Aspect-oriented programming (AOP) gives the programmer facilities for slicing and dicing logic that go beyond class hierarchy and composition. This article introduces (re-motion) mixins as an alternative to AOP. We decompose a toy domain into use-case slices and use re-mix to
separate those slices in code. This domain - a concierge system for a hotel - is inspired by Ivar Jacobson's Aspect-oriented Software Development with Use Cases.
Slicing of applications with mixins takes practice (just like AOP), but the benefits are worth it – even for modestly sized applications.
What application programmers aim for in domain-driven design is to organize code along and around domain phenomena, not restrictions or
technical details of the implementation language and platform (wikipedia).
The common practice of specifying use-cases is older than the names for aspect-oriented programming or domain-driven design, but usually play a prominent role in both. A use-case explains how the software is used for a single, small and well-defined activity, and how the user interacts with the program in a certain role.
Unfortunately, common object-oriented programming techniques often make a mess in this regard, because you must spread the logic for a use-case over several classes and methods. Conversely, traditional object-oriented programming must lump together bits and pieces of several (often unrelated) use-cases in methods and classes. This clutters the logic. In extreme cases, "infrastructure" or "bureaucratic" code like logging and persistence, distracts from the actual meat of the software, the actual domain logic:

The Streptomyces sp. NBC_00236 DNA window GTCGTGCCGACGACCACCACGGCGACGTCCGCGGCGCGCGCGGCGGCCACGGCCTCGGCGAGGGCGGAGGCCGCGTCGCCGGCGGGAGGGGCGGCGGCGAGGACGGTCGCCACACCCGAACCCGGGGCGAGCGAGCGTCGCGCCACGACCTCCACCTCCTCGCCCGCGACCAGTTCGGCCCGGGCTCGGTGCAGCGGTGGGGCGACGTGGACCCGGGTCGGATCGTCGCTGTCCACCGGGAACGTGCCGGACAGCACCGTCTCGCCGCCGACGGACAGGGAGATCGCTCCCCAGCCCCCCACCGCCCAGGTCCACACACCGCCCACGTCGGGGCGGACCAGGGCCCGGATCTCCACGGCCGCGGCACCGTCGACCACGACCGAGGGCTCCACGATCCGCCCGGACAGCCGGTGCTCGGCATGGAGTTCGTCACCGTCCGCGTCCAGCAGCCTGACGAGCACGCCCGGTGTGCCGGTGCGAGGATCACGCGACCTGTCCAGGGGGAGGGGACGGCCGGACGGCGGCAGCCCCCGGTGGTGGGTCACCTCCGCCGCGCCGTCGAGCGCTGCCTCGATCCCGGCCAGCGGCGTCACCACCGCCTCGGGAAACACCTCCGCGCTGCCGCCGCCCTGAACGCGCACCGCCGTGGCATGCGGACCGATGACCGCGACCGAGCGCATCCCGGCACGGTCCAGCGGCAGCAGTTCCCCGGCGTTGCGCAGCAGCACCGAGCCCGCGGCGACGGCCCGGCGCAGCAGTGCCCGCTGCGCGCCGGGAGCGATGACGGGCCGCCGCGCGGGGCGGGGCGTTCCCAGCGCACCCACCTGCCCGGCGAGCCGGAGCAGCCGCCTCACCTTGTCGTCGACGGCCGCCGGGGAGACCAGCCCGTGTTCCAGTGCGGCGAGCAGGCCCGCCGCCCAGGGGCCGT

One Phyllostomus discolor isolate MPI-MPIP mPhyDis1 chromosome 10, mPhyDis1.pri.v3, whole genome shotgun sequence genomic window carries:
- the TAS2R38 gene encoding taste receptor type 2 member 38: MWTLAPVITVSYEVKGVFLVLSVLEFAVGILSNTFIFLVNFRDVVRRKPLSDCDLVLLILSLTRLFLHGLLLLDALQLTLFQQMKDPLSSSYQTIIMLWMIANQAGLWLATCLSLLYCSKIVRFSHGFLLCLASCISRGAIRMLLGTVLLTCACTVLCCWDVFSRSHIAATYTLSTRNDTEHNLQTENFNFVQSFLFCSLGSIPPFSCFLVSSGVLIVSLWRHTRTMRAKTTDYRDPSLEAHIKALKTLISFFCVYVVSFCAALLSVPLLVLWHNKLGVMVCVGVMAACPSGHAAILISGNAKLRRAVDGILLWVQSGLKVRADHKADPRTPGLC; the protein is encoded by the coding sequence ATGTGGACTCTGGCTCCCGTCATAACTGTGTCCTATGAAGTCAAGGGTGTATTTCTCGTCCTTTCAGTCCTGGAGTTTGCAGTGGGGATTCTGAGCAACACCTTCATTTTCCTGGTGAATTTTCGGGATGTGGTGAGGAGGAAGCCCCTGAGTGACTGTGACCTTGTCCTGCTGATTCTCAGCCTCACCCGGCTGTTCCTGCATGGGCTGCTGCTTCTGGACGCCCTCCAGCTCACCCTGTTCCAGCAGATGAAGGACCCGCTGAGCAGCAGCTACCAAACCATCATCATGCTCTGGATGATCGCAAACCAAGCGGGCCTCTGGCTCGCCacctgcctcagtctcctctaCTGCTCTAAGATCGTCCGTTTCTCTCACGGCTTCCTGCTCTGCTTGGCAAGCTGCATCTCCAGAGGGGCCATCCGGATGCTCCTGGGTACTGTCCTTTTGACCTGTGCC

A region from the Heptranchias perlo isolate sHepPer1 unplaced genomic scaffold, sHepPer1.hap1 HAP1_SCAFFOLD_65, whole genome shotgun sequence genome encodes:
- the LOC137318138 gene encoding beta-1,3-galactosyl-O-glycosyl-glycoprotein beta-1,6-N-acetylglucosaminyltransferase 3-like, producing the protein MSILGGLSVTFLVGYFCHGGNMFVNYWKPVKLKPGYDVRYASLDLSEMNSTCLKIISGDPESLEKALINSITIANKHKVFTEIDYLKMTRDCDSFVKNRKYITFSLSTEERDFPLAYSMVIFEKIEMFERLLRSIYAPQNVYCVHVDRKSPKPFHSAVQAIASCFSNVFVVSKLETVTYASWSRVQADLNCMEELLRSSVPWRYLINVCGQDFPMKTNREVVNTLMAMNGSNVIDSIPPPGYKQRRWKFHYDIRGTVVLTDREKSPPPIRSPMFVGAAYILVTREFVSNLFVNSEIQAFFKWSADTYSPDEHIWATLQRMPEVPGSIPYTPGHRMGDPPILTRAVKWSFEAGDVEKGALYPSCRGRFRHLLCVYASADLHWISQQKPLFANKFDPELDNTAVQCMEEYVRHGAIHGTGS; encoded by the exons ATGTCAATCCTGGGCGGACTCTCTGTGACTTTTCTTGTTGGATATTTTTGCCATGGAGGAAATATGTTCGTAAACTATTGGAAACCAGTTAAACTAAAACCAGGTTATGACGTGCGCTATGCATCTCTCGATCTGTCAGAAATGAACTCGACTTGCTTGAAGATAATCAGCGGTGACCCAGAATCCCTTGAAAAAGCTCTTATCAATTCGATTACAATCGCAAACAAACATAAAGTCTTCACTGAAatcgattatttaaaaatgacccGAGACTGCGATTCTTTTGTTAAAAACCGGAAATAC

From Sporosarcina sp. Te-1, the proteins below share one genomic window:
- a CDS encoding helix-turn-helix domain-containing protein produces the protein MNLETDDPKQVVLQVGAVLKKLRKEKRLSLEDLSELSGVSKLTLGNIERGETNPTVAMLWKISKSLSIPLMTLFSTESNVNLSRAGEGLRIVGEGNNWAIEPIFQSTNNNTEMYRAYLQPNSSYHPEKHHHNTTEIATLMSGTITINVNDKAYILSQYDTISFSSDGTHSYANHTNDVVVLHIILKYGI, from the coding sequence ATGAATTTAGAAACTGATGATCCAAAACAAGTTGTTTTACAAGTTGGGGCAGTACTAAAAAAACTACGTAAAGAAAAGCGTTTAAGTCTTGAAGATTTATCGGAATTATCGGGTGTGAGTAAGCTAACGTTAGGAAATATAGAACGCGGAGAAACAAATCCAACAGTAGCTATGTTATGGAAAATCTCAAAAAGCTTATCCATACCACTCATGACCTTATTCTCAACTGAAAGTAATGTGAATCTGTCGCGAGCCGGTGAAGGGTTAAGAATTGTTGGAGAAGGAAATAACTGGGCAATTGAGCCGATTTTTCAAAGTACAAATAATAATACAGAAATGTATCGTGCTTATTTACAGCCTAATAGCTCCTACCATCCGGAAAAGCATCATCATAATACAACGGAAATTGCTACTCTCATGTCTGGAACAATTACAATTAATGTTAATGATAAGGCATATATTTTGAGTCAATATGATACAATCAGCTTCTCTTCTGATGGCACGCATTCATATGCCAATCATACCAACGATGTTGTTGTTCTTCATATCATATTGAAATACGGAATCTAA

Ivar Jacobson uses aspects as the principal unit of organization in an aspect-oriented program, to modularize the facets of an application. We use (re-motion) mixins for the same purpose, and we believe that those are at least as well-suited for that purpose as AOP. Mixins make this modularization possible, because with (re-motion) mixins you can spread the logic for a class across multiple projects and recombine them (drawn as little smiling squares in the illustration above) at run-time:
The sample code discussed here explains how to do this. (The page Hotel mixinology builds on what
you can learn here about the sample, discusses the finer points of re-motion mixins and gives additional background.)